In addition to providing crucial nutritional benefits and important health treatments, moringa is also useful in restoring fertile soil in forest restoration efforts, foster rural development and support sustainable land care. Some unique characteristics of moringa seed cake– a byproduct of pressing seeds to obtain oil– make it able to absorb and neutralize harmful elements in unfiltered water, providing a cheap, natural method of cleaning water for human and animal consumption. Moringa grows year-round and is even helpful in replenishing soil as it decomposes.
Moringa only recently appeared in alternative Western medicine, but after a slow introduction into mainstream consciousness, it exploded as a superfood once the true benefits of the plant were proven by scientific research. Now hundreds of studies have been done on moringa, evaluating the nutritional and medicinal value of it, and Westerners are finding more and more uses for this miracle plant all the time. While moringa oil has grown in popularity as a skin treatment, drinking moringa tea is still the preferred method of intake among modern Western people, and the value of doing so daily cannot be overstated.
Proven Benefits of Drinking Moringa Tea
While the peoples of the Himalayas, where moringa has grown for millennia, discovered the health benefits of moringa leaves long ago, many modern people are immediately skeptical of anything that sounds too good to be true. And rightfully so. Many Americans are so overwhelmed with advertising and “research” done by the food industry, the government, the pharmaceutical companies and others, that we hardly know what is good for us anymore. However, as free-thinking herbalists and nutritionists began to try this ancient treatment for themselves, the word about moringa and all that it has to offer grew organically.
With this growth came an explosion of research into moringa, and now nearly 1,500 studies have been done on its characteristics and benefits. They found that, in addition to being packed full of vitamins and nutritional value, moringa also contains over 90 different protective compounds, including isothiocyanates, phenolic acids and flavonoids. While moringa’s impact on the world at large could be revolutionary, the impact it can have on individuals right now has earned it title of “superfood.”
Anti-inflammatory with Antioxidants
What makes moringa such an amazing natural remedy is the fact that it contains similar characteristics of modern conventional medications, without having the same level of risk and possible side effects. One recent study found that moringa contains a unique mix of essential amino acids (the building blocks of vital proteins), carotenoid phytonutrients (similar to those found in carrots and tomatoes), antioxidants (such as quercetin) and natural antibacterials that work in the very same way as many popular anti-inflammatory drugs.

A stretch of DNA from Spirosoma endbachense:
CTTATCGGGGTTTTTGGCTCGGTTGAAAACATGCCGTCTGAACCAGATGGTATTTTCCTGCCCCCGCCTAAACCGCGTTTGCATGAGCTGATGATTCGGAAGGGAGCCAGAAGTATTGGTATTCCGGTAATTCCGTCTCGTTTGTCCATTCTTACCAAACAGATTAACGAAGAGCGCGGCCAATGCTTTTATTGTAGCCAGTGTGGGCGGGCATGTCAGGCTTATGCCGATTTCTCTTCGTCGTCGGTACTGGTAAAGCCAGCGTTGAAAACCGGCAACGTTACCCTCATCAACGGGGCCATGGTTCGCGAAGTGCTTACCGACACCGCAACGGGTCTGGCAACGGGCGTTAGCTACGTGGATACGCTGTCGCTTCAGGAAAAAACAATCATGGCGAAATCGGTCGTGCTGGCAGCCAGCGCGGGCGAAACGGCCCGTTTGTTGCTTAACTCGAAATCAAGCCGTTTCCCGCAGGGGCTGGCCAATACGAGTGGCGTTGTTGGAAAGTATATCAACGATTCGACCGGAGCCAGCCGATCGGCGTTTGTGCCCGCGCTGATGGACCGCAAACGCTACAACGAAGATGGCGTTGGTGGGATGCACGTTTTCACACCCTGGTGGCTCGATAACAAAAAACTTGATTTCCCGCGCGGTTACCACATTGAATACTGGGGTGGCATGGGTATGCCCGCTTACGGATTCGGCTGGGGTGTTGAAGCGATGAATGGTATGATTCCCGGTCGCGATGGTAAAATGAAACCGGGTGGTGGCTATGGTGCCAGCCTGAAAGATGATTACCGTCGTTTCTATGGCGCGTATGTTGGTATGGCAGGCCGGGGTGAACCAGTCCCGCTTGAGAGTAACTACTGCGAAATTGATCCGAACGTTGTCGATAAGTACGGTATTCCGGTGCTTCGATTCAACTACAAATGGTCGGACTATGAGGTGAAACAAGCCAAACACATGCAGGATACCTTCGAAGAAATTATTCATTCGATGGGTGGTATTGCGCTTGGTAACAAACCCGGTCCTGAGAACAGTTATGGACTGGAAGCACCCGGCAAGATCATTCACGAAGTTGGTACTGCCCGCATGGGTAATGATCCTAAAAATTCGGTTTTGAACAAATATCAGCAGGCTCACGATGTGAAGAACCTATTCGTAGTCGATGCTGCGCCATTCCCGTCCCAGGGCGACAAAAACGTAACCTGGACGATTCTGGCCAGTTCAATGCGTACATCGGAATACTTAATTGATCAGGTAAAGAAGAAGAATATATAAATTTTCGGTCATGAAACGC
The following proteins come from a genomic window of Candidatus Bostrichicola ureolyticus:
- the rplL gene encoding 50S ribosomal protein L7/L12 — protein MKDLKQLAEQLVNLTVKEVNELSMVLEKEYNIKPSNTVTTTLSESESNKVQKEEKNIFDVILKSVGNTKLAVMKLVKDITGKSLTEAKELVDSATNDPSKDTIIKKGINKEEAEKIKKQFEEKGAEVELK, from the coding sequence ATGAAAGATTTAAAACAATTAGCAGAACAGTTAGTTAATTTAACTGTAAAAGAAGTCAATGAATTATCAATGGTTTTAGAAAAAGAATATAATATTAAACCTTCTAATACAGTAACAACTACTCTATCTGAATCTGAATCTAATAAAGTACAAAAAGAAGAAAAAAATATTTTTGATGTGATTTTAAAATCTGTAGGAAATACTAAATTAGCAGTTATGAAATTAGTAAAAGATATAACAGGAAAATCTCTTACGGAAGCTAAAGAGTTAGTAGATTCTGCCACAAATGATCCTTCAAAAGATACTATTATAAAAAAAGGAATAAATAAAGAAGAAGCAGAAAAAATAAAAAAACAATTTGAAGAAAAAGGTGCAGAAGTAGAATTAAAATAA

Other things in moringa like polyphenols, vitamin C, beta carotene and chlorogenic acid help to lower the effects of oxidative stress and inflammation. All of these compounds are associated with a reduced risk for diabetes, hypertension and even stomach, lung and colon cancer. They can also be beneficial in the reduced risk of common age-related problems and disorders.
Improved Digestive Health
Although they were not aware of these specific compounds which gave moringa its anti-inflammatory properties, practitioners of ancient forms of Ayurveda and other ancient traditional healing practices used moringa to treat ulcers, liver disease, digestive complaints and kidney damage. They also found that it was helpful in treating fungal or yeast infections such as candida as well as many infections.
While studies are still being done on this subject, moringa seems to have properties that can boost liver function and help to rid the body of harmful substances including heavy metal toxins. This means that moringa could also be beneficial in treating kidney stones, constipation, diarrhea and urinary tract infections.
Balanced Hormones and Slowed Effects of Aging
One breakthrough study published in 2014 may have proven some previously unknown possibilities of the moringa plant that could have a huge effect on Americans. The study was published in the Journal of Food Science and Technology, and the goal of it was to test the effects of moringa, along with amaranth leaves, on the levels of oxidative stress and inflammation in menopausal women.
The reason for the focus on this group was due to the fact that levels of valuable antioxidant enzymes are seriously impacted during the postmenopausal period. This is due to the lack of youthful hormones such as estrogen, and researchers planned to investigate if the natural antioxidant properties of these superfoods could actually slow the balance these hormones to a point of slowing the aging effect.